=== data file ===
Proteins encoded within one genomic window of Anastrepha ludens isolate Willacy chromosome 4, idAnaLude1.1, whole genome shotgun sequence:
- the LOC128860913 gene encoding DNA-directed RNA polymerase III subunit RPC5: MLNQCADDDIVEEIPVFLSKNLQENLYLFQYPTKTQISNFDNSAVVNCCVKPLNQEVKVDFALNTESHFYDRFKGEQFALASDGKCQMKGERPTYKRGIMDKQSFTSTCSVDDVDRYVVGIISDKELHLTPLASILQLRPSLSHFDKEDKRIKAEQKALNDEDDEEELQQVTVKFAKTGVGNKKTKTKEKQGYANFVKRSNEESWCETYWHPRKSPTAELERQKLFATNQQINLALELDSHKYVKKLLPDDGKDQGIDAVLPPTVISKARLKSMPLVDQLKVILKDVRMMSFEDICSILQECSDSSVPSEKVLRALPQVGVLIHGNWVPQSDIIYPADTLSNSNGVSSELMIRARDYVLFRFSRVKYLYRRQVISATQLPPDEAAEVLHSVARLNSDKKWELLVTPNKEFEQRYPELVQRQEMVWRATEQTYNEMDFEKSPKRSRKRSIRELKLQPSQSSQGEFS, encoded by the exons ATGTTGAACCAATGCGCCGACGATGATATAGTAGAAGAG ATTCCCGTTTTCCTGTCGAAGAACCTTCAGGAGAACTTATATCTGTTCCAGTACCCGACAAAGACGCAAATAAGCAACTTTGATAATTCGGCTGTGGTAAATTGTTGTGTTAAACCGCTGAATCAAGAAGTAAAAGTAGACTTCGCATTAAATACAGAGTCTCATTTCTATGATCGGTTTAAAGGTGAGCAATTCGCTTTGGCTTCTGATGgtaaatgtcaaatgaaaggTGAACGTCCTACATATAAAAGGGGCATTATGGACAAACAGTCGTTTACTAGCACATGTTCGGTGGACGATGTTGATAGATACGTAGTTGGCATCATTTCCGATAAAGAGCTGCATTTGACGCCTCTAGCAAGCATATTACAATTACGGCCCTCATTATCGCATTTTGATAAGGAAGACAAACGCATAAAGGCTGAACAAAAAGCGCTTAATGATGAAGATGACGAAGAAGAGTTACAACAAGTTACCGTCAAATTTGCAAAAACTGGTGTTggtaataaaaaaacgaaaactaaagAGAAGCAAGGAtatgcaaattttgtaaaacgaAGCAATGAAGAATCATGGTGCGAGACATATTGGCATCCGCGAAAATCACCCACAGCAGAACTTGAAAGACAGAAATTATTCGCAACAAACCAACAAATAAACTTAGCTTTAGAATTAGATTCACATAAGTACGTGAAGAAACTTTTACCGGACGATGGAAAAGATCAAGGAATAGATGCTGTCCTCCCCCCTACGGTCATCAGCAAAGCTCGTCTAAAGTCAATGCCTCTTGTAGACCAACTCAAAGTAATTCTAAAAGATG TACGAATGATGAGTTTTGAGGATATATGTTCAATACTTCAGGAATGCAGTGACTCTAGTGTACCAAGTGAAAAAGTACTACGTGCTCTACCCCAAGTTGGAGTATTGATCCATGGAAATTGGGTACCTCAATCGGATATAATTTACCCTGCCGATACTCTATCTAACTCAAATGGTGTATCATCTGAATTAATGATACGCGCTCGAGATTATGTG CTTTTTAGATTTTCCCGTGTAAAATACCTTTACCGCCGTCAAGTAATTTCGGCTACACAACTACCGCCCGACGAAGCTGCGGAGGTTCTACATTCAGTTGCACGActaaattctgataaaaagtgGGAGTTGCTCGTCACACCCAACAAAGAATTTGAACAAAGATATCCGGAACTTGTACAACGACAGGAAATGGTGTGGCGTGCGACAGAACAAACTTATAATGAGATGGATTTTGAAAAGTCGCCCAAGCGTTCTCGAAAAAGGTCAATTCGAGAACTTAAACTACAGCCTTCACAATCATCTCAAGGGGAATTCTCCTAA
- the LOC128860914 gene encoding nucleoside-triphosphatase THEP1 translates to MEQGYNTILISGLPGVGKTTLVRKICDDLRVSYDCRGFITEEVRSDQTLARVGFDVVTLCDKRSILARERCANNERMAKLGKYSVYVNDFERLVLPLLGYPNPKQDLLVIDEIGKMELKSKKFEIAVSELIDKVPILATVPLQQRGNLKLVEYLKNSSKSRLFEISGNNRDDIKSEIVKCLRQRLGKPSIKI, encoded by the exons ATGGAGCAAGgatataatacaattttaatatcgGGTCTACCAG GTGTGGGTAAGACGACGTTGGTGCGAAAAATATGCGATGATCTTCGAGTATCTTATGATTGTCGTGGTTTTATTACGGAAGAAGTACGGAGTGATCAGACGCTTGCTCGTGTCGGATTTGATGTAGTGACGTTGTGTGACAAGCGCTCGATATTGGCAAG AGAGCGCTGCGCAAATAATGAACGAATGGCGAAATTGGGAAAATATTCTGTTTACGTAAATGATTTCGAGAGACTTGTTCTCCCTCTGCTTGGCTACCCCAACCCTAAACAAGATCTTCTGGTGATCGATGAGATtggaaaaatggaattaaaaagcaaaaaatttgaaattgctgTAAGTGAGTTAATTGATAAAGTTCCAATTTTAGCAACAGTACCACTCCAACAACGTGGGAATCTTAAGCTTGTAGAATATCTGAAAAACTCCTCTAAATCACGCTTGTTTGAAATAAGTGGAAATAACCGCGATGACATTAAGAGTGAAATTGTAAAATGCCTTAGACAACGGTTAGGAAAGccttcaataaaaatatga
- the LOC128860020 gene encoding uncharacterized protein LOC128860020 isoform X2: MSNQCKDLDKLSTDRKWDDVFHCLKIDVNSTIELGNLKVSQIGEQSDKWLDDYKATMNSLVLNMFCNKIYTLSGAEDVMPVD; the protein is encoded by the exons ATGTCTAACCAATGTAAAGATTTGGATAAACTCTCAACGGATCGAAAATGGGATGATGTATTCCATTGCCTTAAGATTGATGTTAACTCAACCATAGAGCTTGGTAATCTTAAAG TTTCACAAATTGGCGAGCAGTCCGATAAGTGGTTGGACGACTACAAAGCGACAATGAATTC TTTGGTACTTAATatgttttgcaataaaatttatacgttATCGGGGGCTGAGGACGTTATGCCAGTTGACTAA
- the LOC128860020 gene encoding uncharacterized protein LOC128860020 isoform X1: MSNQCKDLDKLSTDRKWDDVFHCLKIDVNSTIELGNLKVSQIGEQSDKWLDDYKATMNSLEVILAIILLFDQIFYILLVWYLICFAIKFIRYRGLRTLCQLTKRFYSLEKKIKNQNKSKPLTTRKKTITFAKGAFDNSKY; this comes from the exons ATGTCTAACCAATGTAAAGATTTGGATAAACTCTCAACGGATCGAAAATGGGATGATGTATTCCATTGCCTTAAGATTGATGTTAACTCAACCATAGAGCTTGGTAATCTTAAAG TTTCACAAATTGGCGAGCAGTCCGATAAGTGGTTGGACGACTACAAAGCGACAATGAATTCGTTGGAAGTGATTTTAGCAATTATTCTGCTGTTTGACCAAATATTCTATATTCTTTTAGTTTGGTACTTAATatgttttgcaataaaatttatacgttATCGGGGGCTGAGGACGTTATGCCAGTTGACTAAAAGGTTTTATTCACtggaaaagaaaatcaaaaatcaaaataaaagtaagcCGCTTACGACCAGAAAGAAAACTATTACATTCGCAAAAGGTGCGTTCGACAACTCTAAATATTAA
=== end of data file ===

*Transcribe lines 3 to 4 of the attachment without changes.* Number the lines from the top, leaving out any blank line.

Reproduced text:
- the LOC128860914 gene encoding nucleoside-triphosphatase THEP1 translates to MEQGYNTILISGLPGVGKTTLVRKICDDLRVSYDCRGFITEEVRSDQTLARVGFDVVTLCDKRSILARERCANNERMAKLGKYSVYVNDFERLVLPLLGYPNPKQDLLVIDEIGKMELKSKKFEIAVSELIDKVPILATVPLQQRGNLKLVEYLKNSSKSRLFEISGNNRDDIKSEIVKCLRQRLGKPSIKI, encoded by the exons ATGGAGCAAGgatataatacaattttaatatcgGGTCTACCAG GTGTGGGTAAGACGACGTTGGTGCGAAAAATATGCGATGATCTTCGAGTATCTTATGATTGTCGTGGTTTTATTACGGAAGAAGTACGGAGTGATCAGACGCTTGCTCGTGTCGGATTTGATGTAGTGACGTTGTGTGACAAGCGCTCGATATTGGCAAG AGAGCGCTGCGCAAATAATGAACGAATGGCGAAATTGGGAAAATATTCTGTTTACGTAAATGATTTCGAGAGACTTGTTCTCCCTCTGCTTGGCTACCCCAACCCTAAACAAGATCTTCTGGTGATCGATGAGATtggaaaaatggaattaaaaagcaaaaaatttgaaattgctgTAAGTGAGTTAATTGATAAAGTTCCAATTTTAGCAACAGTACCACTCCAACAACGTGGGAATCTTAAGCTTGTAGAATATCTGAAAAACTCCTCTAAATCACGCTTGTTTGAAATAAGTGGAAATAACCGCGATGACATTAAGAGTGAAATTGTAAAATGCCTTAGACAACGGTTAGGAAAGccttcaataaaaatatga
- the LOC128860020 gene encoding uncharacterized protein LOC128860020 isoform X2: MSNQCKDLDKLSTDRKWDDVFHCLKIDVNSTIELGNLKVSQIGEQSDKWLDDYKATMNSLVLNMFCNKIYTLSGAEDVMPVD; the protein is encoded by the exons ATGTCTAACCAATGTAAAGATTTGGATAAACTCTCAACGGATCGAAAATGGGATGATGTATTCCATTGCCTTAAGATTGATGTTAACTCAACCATAGAGCTTGGTAATCTTAAAG TTTCACAAATTGGCGAGCAGTCCGATAAGTGGTTGGACGACTACAAAGCGACAATGAATTC TTTGGTACTTAATatgttttgcaataaaatttatacgttATCGGGGGCTGAGGACGTTATGCCAGTTGACTAA